In Monday's charge, the SEC alleges Litvak lied to counterparties about the pricing of securities he was selling to investors, and even about whether there were actual firms on the other side of the trade. Much of Litvak's alleged fraudulent trading appears to have exploited taxpayers.
For instance, in a trade with
-- an asset manager picked by the Treasury to purchase mortgage bonds on taxpayers' behalf -- Litvak is alleged to have told a representative for the asset manager that he had bought two mortgage securities at 58 cents and roughly 58.25 cents on the dollar and would sell them for a spread of 5/32 of a dollar.
The SEC alleges that Litvak actually bought the securities, worth a total of $60 million, at 56.50 and 57.50 cents on the dollar and pocketed a spread of 61/32.
Those lies, the SEC alleges, helped Jefferies to pocket an additional $600,000 on the trades. In total, the SEC's complaint alleges that in 25 illegal trades, Litvak earned $2.7 million in illicit gains.
The charge may be disturbing for Wall Street trading desks because the profitability of over-the-counter fixed-income products such as mortgage securities and swaps often hinge on the opacity of trading prices.
While the SEC's complaint points out that Litvak's alleged lies are a violation of federal securities laws, it might be the case that other trading desks on Wall Street routinely come close to misleading clients when it comes to pricing trades.
Might Wall Street's opacity in giving counterparties fair pricing on complex financial products be the other side of the coin to Goldman's account of its structuring of the Abacus CDO?
The defense of Litvak's trading rings eerily similar to that of Goldman and other investment banks in their culpability for underwriting securities that would later fail.
"Every Jefferies counter-party in each transaction in this indictment got the exact bond bargained for at a price each wanted to pay," Patrick J. Smith, an attorney at DLA Piper, said in a statement on Litvak's behalf. "These were principal transactions between sophisticated market participants."
The SEC's complaint appears to zero in on Litvak's alleged lies, which may have violated antifraud provisions in federal securities laws.
"Brokers must always tell their customers the truth, particularly in complex securities transactions in which it is difficult for investors to determine market prices on their own," said George Canellos, deputy director of the SEC's Division of Enforcement, in a statement Monday. "Litvak repeatedly lied to his customers and invented facts to bring additional profits into his firm and ultimately his own pocket at their expense."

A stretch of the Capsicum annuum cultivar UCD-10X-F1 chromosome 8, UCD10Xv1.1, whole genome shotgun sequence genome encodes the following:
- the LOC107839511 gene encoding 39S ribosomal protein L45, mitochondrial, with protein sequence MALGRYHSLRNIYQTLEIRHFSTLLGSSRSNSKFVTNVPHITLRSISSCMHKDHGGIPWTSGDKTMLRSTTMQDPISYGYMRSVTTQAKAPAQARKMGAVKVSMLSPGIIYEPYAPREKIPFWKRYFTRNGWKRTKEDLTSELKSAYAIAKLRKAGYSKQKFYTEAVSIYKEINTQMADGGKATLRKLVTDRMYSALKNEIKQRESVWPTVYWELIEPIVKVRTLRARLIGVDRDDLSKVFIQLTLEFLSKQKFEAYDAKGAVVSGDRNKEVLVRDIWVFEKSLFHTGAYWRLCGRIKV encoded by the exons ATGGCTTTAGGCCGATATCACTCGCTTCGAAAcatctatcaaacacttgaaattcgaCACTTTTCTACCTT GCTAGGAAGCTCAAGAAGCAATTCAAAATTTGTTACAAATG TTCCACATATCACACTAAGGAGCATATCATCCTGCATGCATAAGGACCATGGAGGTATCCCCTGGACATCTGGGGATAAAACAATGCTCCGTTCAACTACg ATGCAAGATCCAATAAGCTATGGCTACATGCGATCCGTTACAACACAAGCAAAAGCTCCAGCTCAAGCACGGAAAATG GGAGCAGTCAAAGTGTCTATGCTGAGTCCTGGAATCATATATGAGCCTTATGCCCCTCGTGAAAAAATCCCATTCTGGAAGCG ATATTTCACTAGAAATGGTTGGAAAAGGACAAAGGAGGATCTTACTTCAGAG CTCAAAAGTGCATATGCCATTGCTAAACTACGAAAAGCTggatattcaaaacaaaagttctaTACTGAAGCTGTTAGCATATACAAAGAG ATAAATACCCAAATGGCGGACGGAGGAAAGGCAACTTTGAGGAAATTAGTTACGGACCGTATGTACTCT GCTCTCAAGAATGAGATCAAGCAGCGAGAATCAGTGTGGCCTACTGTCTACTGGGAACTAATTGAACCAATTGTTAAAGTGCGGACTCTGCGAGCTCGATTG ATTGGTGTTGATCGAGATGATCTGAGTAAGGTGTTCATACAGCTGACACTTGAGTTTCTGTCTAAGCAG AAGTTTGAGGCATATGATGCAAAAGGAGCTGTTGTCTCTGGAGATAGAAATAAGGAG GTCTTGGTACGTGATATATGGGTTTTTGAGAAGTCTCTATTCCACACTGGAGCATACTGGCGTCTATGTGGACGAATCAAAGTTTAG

It's possible that when all sides have been heard, Litvak may have crossed a line in misstating the pricing of securities. "If you can prove the intent of the misrepresentation, then that would be enough," says Hazen of the University of North Carolina School of Law.
The real question for Wall Street is how to do business fairly -- and legally -- in opaque markets, where profits can be negotiated by way of fat spreads charged to counterparties. Tchir, the former credit trader, points to the allegation that Litvak fraudulently misrepresented Jefferies' bond inventory for a client order as a detail of the complaint that may trouble Wall Street traders.
"There is no gray area here," said Thomas G. Rohback, a partner at Axinn Veltrop & Harkrider, of the U.S. attorney and SEC's misrepresentation claims, if details of their allegations are accurate. "If this is indicative of the way everybody in this industry behaved, it should have big ramifications."
Litvak's lawyer maintains the trader's innocence. "Jesse Litvak did not cheat anyone out of a dime. In fact, most of these trades turned out to be hugely profitable. ... The allegation that Jesse defrauded any counter-party -- PPIP or private -- is simply untrue," Smith said in a statement Monday.
The SEC claims Litvak made nearly $12 million in discretionary bonuses during the trader's alleged fraud -- money the commission may attempt to recover.
Under PPIP, a vehicle that was part of the government's larger $700 billion
Troubled Asset Relief Program
, the government invested $22.1 billion in public-private investment funds to revive the mortgage market. Recently, asset managers BlackRock and AllianceBernstein liquidated their PPIP funds, netting the Treasury annualized gains of between 18% and 24% and a profit of about $900 million.
-- Written by Antoine Gara in New York